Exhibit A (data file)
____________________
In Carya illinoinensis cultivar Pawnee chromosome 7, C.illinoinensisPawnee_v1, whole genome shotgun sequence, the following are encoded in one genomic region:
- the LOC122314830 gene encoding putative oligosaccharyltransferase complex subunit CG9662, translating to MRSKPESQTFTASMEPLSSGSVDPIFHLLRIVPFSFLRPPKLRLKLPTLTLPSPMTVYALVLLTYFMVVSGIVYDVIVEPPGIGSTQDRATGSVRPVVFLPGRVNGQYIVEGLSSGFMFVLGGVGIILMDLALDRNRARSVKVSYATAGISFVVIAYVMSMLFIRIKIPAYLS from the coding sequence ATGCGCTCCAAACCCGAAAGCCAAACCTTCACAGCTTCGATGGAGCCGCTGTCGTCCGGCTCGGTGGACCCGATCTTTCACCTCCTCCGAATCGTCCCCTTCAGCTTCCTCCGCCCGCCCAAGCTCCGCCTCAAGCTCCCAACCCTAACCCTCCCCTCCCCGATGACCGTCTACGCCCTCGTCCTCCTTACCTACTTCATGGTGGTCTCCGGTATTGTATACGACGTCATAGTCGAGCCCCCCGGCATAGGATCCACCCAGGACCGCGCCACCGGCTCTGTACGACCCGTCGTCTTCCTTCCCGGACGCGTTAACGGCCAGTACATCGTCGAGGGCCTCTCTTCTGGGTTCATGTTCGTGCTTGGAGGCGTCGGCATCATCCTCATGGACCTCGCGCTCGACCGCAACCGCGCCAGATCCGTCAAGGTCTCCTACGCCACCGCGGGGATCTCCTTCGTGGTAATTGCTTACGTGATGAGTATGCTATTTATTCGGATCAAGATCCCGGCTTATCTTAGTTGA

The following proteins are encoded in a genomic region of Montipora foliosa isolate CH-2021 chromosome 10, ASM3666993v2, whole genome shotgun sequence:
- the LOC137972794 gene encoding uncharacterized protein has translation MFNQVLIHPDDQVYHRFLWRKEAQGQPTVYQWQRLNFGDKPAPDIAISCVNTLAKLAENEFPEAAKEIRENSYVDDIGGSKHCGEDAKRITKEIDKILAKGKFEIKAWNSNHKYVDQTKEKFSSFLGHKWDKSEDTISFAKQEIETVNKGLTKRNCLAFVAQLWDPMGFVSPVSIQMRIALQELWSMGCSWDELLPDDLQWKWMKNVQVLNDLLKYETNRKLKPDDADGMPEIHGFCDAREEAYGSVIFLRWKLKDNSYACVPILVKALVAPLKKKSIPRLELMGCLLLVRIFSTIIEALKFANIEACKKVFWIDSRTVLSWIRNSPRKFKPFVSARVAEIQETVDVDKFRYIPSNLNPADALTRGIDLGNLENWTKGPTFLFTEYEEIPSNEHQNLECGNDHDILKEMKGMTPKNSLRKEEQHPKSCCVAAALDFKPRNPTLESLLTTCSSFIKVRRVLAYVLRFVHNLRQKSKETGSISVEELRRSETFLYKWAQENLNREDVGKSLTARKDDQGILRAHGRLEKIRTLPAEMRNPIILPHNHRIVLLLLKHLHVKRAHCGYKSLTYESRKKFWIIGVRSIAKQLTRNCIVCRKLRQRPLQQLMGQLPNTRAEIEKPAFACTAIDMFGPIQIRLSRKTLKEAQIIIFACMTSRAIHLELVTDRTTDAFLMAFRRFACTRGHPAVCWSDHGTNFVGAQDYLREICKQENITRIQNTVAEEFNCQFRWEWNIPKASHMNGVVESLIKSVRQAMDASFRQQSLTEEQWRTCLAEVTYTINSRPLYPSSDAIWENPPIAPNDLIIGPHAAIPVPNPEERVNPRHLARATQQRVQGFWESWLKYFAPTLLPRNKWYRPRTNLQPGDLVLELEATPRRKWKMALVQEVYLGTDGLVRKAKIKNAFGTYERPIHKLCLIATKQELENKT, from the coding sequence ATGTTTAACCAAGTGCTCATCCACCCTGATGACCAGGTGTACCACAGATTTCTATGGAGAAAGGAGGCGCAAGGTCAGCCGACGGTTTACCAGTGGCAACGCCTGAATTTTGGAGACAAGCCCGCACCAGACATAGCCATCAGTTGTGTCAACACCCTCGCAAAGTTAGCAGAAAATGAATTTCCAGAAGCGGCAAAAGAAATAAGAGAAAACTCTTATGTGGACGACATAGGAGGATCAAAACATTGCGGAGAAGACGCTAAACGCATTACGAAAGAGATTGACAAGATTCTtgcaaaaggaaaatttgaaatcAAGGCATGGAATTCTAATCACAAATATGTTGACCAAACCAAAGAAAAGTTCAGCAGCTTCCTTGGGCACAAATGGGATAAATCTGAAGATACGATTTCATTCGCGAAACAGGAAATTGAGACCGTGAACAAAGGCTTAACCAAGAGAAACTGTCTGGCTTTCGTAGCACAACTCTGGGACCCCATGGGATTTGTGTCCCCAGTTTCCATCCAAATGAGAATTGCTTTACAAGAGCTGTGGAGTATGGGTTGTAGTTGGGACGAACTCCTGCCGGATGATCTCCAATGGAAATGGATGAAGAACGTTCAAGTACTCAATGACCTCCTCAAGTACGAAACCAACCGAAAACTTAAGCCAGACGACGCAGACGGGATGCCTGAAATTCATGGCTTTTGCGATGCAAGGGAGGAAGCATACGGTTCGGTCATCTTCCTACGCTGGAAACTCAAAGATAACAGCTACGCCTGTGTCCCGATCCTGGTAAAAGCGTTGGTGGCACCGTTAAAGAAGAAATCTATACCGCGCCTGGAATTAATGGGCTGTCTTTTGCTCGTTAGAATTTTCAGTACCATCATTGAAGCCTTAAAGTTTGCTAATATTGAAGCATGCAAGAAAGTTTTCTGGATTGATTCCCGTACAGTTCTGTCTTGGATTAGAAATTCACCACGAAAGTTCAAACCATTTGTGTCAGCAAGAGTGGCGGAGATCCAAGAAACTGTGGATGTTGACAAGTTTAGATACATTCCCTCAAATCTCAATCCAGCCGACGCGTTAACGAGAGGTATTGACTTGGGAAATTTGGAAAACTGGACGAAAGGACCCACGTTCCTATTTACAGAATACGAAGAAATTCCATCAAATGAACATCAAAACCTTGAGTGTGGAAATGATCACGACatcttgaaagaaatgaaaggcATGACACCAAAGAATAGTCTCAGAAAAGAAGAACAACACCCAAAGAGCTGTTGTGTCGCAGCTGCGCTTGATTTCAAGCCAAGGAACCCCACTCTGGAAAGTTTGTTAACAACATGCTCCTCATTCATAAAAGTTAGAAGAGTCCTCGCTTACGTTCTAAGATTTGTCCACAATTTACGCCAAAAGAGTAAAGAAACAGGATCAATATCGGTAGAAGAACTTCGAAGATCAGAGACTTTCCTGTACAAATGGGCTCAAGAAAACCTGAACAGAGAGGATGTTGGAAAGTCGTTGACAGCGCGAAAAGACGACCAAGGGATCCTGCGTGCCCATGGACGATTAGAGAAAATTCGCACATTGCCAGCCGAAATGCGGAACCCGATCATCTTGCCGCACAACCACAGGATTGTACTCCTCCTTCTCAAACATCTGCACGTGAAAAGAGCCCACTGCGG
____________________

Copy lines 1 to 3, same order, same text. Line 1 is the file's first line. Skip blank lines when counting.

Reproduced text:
In Carya illinoinensis cultivar Pawnee chromosome 7, C.illinoinensisPawnee_v1, whole genome shotgun sequence, the following are encoded in one genomic region:
- the LOC122314830 gene encoding putative oligosaccharyltransferase complex subunit CG9662, translating to MRSKPESQTFTASMEPLSSGSVDPIFHLLRIVPFSFLRPPKLRLKLPTLTLPSPMTVYALVLLTYFMVVSGIVYDVIVEPPGIGSTQDRATGSVRPVVFLPGRVNGQYIVEGLSSGFMFVLGGVGIILMDLALDRNRARSVKVSYATAGISFVVIAYVMSMLFIRIKIPAYLS from the coding sequence ATGCGCTCCAAACCCGAAAGCCAAACCTTCACAGCTTCGATGGAGCCGCTGTCGTCCGGCTCGGTGGACCCGATCTTTCACCTCCTCCGAATCGTCCCCTTCAGCTTCCTCCGCCCGCCCAAGCTCCGCCTCAAGCTCCCAACCCTAACCCTCCCCTCCCCGATGACCGTCTACGCCCTCGTCCTCCTTACCTACTTCATGGTGGTCTCCGGTATTGTATACGACGTCATAGTCGAGCCCCCCGGCATAGGATCCACCCAGGACCGCGCCACCGGCTCTGTACGACCCGTCGTCTTCCTTCCCGGACGCGTTAACGGCCAGTACATCGTCGAGGGCCTCTCTTCTGGGTTCATGTTCGTGCTTGGAGGCGTCGGCATCATCCTCATGGACCTCGCGCTCGACCGCAACCGCGCCAGATCCGTCAAGGTCTCCTACGCCACCGCGGGGATCTCCTTCGTGGTAATTGCTTACGTGATGAGTATGCTATTTATTCGGATCAAGATCCCGGCTTATCTTAGTTGA

The following proteins are encoded in a genomic region of Montipora foliosa isolate CH-2021 chromosome 10, ASM3666993v2, whole genome shotgun sequence: